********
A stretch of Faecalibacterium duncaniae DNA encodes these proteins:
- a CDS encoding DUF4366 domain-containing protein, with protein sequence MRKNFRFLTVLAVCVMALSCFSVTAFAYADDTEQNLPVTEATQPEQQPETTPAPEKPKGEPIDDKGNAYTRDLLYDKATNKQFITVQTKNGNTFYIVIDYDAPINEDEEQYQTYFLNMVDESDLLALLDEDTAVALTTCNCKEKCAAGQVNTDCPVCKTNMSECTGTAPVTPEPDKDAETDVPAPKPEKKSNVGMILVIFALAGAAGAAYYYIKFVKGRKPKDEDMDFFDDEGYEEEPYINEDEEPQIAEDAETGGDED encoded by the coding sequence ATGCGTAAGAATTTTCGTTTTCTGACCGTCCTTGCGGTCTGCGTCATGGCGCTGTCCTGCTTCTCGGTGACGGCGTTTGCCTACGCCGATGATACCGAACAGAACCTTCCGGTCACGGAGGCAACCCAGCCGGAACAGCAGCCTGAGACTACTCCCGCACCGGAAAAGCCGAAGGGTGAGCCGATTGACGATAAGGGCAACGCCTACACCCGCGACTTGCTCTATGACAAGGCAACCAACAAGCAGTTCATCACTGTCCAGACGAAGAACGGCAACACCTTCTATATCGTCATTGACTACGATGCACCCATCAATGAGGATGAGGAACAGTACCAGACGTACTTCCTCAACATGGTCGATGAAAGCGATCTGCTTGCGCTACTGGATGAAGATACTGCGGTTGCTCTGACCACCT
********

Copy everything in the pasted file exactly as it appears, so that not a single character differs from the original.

A stretch of Faecalibacterium duncaniae DNA encodes these proteins:
- a CDS encoding DUF4366 domain-containing protein, with protein sequence MRKNFRFLTVLAVCVMALSCFSVTAFAYADDTEQNLPVTEATQPEQQPETTPAPEKPKGEPIDDKGNAYTRDLLYDKATNKQFITVQTKNGNTFYIVIDYDAPINEDEEQYQTYFLNMVDESDLLALLDEDTAVALTTCNCKEKCAAGQVNTDCPVCKTNMSECTGTAPVTPEPDKDAETDVPAPKPEKKSNVGMILVIFALAGAAGAAYYYIKFVKGRKPKDEDMDFFDDEGYEEEPYINEDEEPQIAEDAETGGDED encoded by the coding sequence ATGCGTAAGAATTTTCGTTTTCTGACCGTCCTTGCGGTCTGCGTCATGGCGCTGTCCTGCTTCTCGGTGACGGCGTTTGCCTACGCCGATGATACCGAACAGAACCTTCCGGTCACGGAGGCAACCCAGCCGGAACAGCAGCCTGAGACTACTCCCGCACCGGAAAAGCCGAAGGGTGAGCCGATTGACGATAAGGGCAACGCCTACACCCGCGACTTGCTCTATGACAAGGCAACCAACAAGCAGTTCATCACTGTCCAGACGAAGAACGGCAACACCTTCTATATCGTCATTGACTACGATGCACCCATCAATGAGGATGAGGAACAGTACCAGACGTACTTCCTCAACATGGTCGATGAAAGCGATCTGCTTGCGCTACTGGATGAAGATACTGCGGTTGCTCTGACCACCT